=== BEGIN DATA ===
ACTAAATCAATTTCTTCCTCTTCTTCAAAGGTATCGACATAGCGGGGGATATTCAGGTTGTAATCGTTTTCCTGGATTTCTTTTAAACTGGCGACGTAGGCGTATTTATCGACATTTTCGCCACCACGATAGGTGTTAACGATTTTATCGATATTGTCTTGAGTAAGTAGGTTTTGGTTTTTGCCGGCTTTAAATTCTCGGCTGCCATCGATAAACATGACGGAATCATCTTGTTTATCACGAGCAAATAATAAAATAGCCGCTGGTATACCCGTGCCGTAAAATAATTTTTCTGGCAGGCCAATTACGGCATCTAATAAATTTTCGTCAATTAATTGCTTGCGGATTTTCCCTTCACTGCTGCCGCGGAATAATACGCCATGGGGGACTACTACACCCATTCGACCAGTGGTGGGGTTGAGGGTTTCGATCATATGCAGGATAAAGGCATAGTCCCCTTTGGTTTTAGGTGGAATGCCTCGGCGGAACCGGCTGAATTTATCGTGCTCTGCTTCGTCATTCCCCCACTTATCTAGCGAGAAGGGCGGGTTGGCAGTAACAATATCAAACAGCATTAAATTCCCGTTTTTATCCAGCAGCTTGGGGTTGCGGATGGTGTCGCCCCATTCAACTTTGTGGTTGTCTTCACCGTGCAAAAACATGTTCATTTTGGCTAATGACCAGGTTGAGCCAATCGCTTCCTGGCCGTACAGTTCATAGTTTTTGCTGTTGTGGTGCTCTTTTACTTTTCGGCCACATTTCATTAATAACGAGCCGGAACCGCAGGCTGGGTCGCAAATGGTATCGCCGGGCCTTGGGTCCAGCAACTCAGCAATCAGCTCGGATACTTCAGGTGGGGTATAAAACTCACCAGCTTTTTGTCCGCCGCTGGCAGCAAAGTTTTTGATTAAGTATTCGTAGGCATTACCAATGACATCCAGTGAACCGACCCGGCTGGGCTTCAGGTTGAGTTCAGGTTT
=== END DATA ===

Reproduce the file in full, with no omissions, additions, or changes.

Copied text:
ACTAAATCAATTTCTTCCTCTTCTTCAAAGGTATCGACATAGCGGGGGATATTCAGGTTGTAATCGTTTTCCTGGATTTCTTTTAAACTGGCGACGTAGGCGTATTTATCGACATTTTCGCCACCACGATAGGTGTTAACGATTTTATCGATATTGTCTTGAGTAAGTAGGTTTTGGTTTTTGCCGGCTTTAAATTCTCGGCTGCCATCGATAAACATGACGGAATCATCTTGTTTATCACGAGCAAATAATAAAATAGCCGCTGGTATACCCGTGCCGTAAAATAATTTTTCTGGCAGGCCAATTACGGCATCTAATAAATTTTCGTCAATTAATTGCTTGCGGATTTTCCCTTCACTGCTGCCGCGGAATAATACGCCATGGGGGACTACTACACCCATTCGACCAGTGGTGGGGTTGAGGGTTTCGATCATATGCAGGATAAAGGCATAGTCCCCTTTGGTTTTAGGTGGAATGCCTCGGCGGAACCGGCTGAATTTATCGTGCTCTGCTTCGTCATTCCCCCACTTATCTAGCGAGAAGGGCGGGTTGGCAGTAACAATATCAAACAGCATTAAATTCCCGTTTTTATCCAGCAGCTTGGGGTTGCGGATGGTGTCGCCCCATTCAACTTTGTGGTTGTCTTCACCGTGCAAAAACATGTTCATTTTGGCTAATGACCAGGTTGAGCCAATCGCTTCCTGGCCGTACAGTTCATAGTTTTTGCTGTTGTGGTGCTCTTTTACTTTTCGGCCACATTTCATTAATAACGAGCCGGAACCGCAGGCTGGGTCGCAAATGGTATCGCCGGGCCTTGGGTCCAGCAACTCAGCAATCAGCTCGGATACTTCAGGTGGGGTATAAAACTCACCAGCTTTTTGTCCGCCGCTGGCAGCAAAGTTTTTGATTAAGTATTCGTAGGCATTACCAATGACATCCAGTGAACCGACCCGGCTGGGCTTCAGGTTGAGTTCAGGTTT